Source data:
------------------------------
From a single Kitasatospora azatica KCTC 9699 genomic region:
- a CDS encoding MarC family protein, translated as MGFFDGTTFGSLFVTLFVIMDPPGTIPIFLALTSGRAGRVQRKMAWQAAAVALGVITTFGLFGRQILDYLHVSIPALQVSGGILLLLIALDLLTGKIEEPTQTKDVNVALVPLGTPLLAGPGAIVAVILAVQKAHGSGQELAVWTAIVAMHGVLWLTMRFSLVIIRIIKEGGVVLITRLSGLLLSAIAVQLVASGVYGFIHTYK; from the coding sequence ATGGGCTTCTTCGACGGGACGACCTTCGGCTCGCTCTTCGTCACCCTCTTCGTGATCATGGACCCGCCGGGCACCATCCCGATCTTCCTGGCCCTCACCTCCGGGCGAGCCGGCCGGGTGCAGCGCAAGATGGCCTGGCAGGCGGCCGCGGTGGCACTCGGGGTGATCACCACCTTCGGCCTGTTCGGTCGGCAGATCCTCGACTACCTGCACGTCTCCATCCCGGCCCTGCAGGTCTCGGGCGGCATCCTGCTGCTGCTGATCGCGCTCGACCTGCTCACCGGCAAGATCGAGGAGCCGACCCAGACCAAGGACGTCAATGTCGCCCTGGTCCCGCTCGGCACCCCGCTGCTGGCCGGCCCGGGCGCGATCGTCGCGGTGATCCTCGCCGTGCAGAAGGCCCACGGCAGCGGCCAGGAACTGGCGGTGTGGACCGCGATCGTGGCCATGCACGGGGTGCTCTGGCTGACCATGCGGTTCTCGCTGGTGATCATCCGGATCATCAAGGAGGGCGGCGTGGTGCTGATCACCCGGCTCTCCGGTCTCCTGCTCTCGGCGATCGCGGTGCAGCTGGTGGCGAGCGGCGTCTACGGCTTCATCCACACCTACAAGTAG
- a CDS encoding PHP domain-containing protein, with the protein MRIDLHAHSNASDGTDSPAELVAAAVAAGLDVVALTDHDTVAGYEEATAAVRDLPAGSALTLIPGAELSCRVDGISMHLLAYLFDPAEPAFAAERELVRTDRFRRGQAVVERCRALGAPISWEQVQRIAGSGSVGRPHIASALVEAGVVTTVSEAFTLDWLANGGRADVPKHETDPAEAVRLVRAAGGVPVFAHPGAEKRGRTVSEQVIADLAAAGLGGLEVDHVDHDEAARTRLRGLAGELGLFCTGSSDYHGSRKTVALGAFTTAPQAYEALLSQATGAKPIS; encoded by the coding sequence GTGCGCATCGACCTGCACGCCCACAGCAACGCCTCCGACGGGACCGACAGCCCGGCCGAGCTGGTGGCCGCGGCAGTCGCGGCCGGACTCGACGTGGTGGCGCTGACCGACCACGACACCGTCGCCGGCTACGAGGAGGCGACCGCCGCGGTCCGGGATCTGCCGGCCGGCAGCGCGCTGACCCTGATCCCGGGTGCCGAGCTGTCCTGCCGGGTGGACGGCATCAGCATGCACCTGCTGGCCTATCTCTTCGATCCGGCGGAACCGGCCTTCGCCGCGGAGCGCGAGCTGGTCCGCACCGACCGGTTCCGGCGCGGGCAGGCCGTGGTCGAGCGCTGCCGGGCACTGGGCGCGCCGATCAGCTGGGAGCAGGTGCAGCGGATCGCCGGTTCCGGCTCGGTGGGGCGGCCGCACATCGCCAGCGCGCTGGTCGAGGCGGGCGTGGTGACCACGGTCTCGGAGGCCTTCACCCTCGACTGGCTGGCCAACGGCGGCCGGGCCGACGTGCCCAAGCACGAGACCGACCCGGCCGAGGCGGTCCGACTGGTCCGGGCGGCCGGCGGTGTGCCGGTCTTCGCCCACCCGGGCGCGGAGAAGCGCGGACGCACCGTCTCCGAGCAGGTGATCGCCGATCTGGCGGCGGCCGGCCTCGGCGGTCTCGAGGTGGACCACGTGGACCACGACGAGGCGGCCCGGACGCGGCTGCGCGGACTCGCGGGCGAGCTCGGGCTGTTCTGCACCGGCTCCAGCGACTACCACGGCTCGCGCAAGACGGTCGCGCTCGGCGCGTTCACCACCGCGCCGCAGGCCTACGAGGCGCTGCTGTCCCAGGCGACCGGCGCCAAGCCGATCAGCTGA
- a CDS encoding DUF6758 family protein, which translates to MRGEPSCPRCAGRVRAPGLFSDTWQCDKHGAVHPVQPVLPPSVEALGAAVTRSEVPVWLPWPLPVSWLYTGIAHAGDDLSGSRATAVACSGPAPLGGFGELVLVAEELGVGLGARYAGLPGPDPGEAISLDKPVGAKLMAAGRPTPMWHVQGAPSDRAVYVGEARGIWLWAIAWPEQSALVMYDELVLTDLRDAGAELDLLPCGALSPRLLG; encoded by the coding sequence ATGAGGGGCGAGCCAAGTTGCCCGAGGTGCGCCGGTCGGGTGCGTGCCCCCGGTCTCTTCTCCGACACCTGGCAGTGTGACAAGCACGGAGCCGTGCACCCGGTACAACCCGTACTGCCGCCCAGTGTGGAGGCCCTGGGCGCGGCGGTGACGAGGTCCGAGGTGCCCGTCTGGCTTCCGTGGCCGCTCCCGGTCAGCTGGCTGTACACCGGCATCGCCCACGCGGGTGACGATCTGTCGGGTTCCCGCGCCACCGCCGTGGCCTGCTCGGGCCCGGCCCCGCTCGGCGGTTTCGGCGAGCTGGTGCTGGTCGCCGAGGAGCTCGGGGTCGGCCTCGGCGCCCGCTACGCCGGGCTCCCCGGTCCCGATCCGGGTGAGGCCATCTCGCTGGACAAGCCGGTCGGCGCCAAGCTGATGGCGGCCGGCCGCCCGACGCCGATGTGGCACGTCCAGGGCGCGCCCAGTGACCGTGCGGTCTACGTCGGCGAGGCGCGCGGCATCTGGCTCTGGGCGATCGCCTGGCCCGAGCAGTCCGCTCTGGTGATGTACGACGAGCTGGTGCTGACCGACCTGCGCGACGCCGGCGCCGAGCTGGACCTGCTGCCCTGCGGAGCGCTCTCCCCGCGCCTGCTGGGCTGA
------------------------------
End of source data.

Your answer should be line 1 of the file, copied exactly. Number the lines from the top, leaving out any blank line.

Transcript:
From a single Kitasatospora azatica KCTC 9699 genomic region: